- Develop principles, policies, and training: “Although principles are not enough to achieve Responsible AI, they are critically important, since they serve as the basis for the broader program that follows.”
- Establish human + AI governance: “Beyond executive leadership and a broadly understood ethical framework, roles, responsibilities, and procedures are also necessary to ensure that organizations embed Responsible AI into the products and services they develop.”
- Conduct Responsible AI reviews: “For Responsible AI to have an impact, the approach must be integrated into the full value chain.”
- Integrate tools and methods: “For Responsible AI principles and policies to have an impact, AI system developers must be armed with tools and methods that support them.”
- Build and test a response plan: “Preparation is critical to making Responsible AI operational. While every effort should be taken to avoid a lapse, companies also need to adopt the mindset that mistakes will happen.”
EXPLAINABLE AI Explainable AI (remember, post-facto), or XAI, aims to answer why a model made a particular decision, something that gets numbingly complex as you venture into deep learning territory. The practice is placed nearly at the peak of Gartner’s emerging tech hype cycle. It’s going to be a long, steep way down to the trough of disillusionment.
It’s not that practical techniques for model interpretation don’t exist — they do. Just practitioners looking for predictive performance might incorrectly apply these techniques and come up with the wrong conclusions. Christoph Molnar, who literally wrote the book on explaining black box models, posted a tweet thread of “poorly drawn” comics to illustrate these pitfalls.
These issues are also explained in-depth in this excellent ZDNet piece. Since we can write entire newsletters on each of these pitfalls, we’ll stick to one in particular: Unnecessary Use of Complex Models.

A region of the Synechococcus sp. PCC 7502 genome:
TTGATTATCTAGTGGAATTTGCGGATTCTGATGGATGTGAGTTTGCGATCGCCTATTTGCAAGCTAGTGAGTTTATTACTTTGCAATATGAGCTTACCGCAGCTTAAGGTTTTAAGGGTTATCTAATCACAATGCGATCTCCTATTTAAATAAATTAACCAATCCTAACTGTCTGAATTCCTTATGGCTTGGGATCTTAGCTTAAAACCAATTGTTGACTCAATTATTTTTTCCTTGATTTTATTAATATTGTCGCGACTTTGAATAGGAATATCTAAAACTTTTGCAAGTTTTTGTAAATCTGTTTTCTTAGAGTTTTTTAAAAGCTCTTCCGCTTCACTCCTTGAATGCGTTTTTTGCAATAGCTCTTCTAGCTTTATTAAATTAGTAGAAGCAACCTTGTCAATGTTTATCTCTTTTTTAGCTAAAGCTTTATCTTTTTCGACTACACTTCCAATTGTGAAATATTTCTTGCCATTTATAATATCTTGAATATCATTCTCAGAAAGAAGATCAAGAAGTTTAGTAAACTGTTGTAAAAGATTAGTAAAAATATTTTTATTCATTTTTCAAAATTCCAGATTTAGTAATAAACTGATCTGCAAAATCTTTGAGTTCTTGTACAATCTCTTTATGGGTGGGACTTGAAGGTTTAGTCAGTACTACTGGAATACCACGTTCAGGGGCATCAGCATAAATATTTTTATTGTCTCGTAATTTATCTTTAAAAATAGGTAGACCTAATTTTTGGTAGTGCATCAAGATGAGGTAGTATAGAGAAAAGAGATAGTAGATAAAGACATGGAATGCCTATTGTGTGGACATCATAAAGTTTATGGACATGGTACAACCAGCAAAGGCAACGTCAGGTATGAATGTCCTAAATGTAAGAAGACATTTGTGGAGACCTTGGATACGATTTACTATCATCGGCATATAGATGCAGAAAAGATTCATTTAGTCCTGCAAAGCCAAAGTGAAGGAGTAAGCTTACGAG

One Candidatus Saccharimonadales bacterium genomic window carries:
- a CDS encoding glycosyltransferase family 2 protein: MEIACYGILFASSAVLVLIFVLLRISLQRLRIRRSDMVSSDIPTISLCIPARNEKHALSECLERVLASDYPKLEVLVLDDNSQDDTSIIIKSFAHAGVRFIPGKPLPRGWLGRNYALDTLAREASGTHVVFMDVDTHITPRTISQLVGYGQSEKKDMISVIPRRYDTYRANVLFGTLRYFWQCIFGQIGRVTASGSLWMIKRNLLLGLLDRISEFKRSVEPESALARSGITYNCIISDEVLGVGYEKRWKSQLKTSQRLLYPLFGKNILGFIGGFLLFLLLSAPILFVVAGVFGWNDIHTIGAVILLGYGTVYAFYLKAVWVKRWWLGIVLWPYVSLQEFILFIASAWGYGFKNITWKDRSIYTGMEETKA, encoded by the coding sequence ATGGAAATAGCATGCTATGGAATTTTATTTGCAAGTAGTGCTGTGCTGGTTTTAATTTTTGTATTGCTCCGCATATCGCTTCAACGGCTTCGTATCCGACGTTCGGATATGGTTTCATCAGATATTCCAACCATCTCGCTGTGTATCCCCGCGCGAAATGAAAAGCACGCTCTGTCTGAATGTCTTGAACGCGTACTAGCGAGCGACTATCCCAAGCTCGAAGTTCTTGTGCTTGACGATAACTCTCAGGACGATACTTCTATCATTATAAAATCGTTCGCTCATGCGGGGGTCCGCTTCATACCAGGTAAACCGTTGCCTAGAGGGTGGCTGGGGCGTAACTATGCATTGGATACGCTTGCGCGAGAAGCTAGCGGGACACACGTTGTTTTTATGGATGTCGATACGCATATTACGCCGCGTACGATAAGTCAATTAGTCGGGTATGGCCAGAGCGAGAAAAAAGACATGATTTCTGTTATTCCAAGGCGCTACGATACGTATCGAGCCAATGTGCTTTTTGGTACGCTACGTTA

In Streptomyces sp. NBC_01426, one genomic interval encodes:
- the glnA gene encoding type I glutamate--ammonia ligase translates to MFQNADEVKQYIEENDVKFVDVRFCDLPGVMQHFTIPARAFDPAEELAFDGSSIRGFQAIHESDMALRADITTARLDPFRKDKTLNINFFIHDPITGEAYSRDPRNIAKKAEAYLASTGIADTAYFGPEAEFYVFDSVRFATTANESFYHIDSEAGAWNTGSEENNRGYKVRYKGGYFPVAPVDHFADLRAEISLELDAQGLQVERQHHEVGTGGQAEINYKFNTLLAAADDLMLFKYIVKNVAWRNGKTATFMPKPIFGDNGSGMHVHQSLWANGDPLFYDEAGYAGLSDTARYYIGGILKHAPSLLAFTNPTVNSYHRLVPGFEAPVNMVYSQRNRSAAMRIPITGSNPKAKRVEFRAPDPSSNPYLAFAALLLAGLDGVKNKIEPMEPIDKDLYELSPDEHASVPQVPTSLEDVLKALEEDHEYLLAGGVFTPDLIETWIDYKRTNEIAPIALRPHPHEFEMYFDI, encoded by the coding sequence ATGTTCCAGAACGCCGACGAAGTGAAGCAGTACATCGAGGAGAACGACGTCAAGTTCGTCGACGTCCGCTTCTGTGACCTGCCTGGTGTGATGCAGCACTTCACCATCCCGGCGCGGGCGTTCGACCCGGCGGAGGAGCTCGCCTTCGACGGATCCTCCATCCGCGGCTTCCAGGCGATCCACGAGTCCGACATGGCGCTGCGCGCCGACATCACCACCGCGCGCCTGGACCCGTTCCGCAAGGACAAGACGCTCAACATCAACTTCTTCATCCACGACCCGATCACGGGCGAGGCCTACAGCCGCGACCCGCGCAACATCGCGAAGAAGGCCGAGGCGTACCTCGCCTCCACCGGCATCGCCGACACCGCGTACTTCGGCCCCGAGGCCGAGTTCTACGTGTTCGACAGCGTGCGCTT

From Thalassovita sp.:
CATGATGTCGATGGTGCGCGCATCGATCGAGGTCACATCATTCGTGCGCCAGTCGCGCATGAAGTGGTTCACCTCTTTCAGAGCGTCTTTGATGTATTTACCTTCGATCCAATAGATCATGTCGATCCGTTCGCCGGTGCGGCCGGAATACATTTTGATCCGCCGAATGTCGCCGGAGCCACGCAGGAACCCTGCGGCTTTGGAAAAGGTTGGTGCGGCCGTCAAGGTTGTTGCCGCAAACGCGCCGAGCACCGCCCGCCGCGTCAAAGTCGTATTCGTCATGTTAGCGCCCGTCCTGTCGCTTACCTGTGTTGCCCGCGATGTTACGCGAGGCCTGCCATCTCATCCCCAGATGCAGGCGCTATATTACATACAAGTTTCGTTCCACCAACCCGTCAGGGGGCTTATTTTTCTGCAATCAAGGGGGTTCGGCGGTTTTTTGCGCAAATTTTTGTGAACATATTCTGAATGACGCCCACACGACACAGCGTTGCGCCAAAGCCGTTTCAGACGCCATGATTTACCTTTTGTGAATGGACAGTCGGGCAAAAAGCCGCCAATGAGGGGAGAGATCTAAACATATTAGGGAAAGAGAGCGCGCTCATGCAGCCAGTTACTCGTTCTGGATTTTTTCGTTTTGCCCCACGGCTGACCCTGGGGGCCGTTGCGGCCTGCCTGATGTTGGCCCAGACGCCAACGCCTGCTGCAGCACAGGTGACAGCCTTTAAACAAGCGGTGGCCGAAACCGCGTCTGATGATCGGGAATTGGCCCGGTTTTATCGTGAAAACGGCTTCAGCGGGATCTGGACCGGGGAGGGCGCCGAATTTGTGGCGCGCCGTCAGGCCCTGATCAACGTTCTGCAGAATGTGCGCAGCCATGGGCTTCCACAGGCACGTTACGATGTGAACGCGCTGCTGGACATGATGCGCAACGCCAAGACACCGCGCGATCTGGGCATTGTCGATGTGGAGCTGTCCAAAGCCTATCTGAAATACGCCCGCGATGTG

“Using opaque, complex ML models when an interpretable model would have been sufficient (i.e., having similar performance) is considered a common mistake. Starting with simple, interpretable models and gradually increasing complexity in a controlled, step-wise manner, where predictive performance is carefully measured and compared is recommended.
Measures of model complexity allow us to quantify the trade-off between complexity and performance and to automatically optimize for multiple objectives beyond performance. Some steps toward quantifying model complexity have been made. However, further research is required as there is no single perfect definition of interpretability but rather multiple, depending on the context.”
Simpler models — like decision trees and Bayesian classifiers — are inherently more traceable, as Forbes points out. When you start getting to more complicated algorithms like random forests and neural networks, you sacrifice “transparency and explainability for power, performance, and accuracy.” But researchers are still trying, even with deep learning — in fact, it’s a hot field in AI research.
And researchers do stress the nascency of the field, which might justify Gartner’s prediction that XAI is on a roller coaster dive to disillusionment as organizations realize it’ll be years of playing catch-up. If you want an in-depth, but easy-to-read explainer, definitely check out The Royal Society’s Explainable AI: the basics — and give Molnar’s tweet thread and the ZDNet piece above a good look too. Till #3! This Week in Business History As a current New Yorker, and with many New Yorkers in our audience, it’s tough to look at “this day in history” and not think about one thing. Pulling out a light-hearted business history fact feels a bit ill-suited on September 11th.
Instead, we will close this week’s newsletter with a piece that captures the gravity of 9/11/01: The Falling Man by Tom Junod.